2017 was also a big year for Snider Advisors and the Snider Investment Method. From an investment strategy standpoint, the biggest change came in the Spring when we implemented a new bankruptcy screener, RapidRatings. Similar to previous scoring systems, it is an unbiased rating system that provides an objective score for nearly all public companies. There are no analyst projections or forecasts involved in the calculation. It includes over 60 different ratios calculated from a company's financial statements. I've been very pleased with the change, but the true test will be in the future when the stock market experiences the next significant downturn. You can learn more about RapidRatings here.
The spring also included three big events for our company. First, because of growth, we moved from a state-regulated investment advisor to SEC regulation. Between discretionary and non-discretionary assets, we ended the year with over $115 million under management. In February, we officially moved to our new office in Las Colinas. If you haven't seen it, you need to stop by. A much more warm and friendly environment has made the move a great experience.
And finally, at the very beginning of the year we had the exciting announcement of the completion of some significant succession planning with the ownership transition from Kim and Jim to Tyler and I. While we have been running the business now for many years, I'm happy to report after one year of ownership we couldn't be happier. We look forward to many more great years, and we couldn't have done it without you. Thank you for your continued trust and support. (Click here to see the official announcement.)
To wrap up this year's note, I would like to review our recent performance. Overall, I am pleased, but it\'s hard not to be when the stock market is doing so well. We do have areas with room for improvement. First, I'd like to see us get back to more consistent double-digit levels of income. We should definitely get some help with higher interest rates boosting both interest payments on cash and the positive effect on call premiums.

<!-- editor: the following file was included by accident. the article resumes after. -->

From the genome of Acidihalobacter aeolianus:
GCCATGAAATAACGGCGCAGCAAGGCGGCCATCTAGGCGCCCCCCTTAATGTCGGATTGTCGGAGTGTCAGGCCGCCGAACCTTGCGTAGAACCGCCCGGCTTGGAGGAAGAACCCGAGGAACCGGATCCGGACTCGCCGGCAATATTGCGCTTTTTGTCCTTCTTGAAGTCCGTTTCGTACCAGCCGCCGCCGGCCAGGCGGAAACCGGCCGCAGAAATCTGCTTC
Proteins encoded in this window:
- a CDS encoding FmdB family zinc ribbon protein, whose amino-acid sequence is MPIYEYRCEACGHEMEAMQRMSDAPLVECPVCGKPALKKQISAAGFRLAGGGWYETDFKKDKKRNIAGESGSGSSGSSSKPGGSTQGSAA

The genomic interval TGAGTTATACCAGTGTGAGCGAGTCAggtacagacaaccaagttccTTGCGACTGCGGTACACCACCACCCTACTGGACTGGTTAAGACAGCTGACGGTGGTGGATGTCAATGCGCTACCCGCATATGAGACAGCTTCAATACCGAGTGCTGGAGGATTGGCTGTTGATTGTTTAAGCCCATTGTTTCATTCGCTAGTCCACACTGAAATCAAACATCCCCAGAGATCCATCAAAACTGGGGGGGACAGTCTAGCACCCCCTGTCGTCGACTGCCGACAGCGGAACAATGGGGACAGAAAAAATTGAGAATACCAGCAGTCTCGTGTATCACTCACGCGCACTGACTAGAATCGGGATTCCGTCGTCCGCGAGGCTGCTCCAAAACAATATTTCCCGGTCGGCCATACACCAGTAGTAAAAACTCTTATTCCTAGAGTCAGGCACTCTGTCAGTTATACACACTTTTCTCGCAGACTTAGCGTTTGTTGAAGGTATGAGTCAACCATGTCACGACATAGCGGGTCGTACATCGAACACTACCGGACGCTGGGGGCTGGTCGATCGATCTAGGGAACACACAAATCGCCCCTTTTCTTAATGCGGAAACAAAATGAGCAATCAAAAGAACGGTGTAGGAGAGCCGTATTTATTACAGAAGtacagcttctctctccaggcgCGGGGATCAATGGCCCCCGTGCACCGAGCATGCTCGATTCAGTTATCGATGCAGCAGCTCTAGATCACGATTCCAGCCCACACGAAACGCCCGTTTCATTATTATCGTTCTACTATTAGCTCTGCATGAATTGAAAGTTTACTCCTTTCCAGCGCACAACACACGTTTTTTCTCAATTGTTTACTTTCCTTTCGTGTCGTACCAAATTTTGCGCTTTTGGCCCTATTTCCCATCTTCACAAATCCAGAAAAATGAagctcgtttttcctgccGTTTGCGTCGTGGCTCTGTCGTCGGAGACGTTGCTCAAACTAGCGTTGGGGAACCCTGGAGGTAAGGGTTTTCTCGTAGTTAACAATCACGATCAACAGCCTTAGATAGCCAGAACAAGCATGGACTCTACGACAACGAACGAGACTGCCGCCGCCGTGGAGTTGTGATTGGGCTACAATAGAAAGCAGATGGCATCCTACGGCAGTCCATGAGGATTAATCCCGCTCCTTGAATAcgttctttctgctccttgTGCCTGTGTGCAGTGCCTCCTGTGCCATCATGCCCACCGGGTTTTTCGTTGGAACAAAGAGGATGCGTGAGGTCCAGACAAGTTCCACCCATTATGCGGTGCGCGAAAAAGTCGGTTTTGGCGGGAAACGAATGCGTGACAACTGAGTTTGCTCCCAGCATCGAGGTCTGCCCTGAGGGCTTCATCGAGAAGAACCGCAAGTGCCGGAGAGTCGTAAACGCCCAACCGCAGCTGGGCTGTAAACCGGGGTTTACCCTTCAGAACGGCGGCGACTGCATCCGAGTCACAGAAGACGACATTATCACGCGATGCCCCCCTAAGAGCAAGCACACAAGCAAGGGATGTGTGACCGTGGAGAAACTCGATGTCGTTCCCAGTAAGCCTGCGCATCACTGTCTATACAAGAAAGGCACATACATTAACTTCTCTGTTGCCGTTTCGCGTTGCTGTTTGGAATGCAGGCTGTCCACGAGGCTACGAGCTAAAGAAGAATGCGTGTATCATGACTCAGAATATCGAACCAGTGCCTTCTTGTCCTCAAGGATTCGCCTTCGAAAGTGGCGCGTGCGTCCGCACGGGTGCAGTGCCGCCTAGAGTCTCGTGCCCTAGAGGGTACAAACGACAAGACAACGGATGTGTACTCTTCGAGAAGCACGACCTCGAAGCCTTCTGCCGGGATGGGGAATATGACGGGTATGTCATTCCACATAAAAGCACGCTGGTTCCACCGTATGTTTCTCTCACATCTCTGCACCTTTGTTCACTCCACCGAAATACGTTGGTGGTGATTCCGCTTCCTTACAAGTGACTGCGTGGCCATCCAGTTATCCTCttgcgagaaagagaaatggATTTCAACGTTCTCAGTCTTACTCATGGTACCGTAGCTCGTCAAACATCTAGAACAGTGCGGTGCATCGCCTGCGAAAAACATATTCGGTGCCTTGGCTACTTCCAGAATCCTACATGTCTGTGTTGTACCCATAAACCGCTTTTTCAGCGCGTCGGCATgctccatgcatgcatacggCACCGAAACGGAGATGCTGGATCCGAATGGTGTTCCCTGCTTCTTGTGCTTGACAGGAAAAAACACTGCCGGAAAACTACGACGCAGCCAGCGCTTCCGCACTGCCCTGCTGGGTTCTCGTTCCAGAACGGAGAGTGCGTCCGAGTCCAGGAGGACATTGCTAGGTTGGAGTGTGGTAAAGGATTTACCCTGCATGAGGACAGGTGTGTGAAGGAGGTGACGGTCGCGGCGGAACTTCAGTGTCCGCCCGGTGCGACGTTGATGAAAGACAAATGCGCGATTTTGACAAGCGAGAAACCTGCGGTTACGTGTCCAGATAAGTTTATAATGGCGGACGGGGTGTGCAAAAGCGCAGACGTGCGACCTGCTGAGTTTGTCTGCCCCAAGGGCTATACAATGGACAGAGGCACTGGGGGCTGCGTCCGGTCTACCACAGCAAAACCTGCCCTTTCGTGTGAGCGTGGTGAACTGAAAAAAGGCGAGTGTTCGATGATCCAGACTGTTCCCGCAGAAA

The second half of 2017 saw a surge in stock prices with a strength that doesn't happen often. Between the cash portion of our portfolio and the capped upside from selling covered calls, it is difficult to keep pace when the market moves that fast. It is also easy for investors to move from being fearful of the market to a greedy, euphoric state of mind. Of course, this is one of the biggest principles of the Snider Method. Our consistent, systematic approach doesn't allow for our emotions to drive our investment decisions. Because if history has taught us anything, it is that emotion will cause investors to make the exact wrong decision over and over again.
Many aspects of our portfolio are the best levels we've seen in many years. We had more closed positions and as a result the greatest capital gains in our portfolio since 2014. As of January's expiration, we had the largest allocation to cash since June of 2014. Interestingly enough, this was the last time oil prices were over $100/barrel. While our basic material stocks didn't participate in the rally for much of 2017, all that changed in the last two months. Prices have charged higher and set that portion of our portfolio on the right track for the start of 2018.
Thank you for your time and continued trust through 2017. We are optimistic about the future and what 2018 has in store for us. As always, I would love to setup a time to discuss your results specifically and review your financial goals. Again, thank you for your business and look forward to an even better, more prosperous 2018!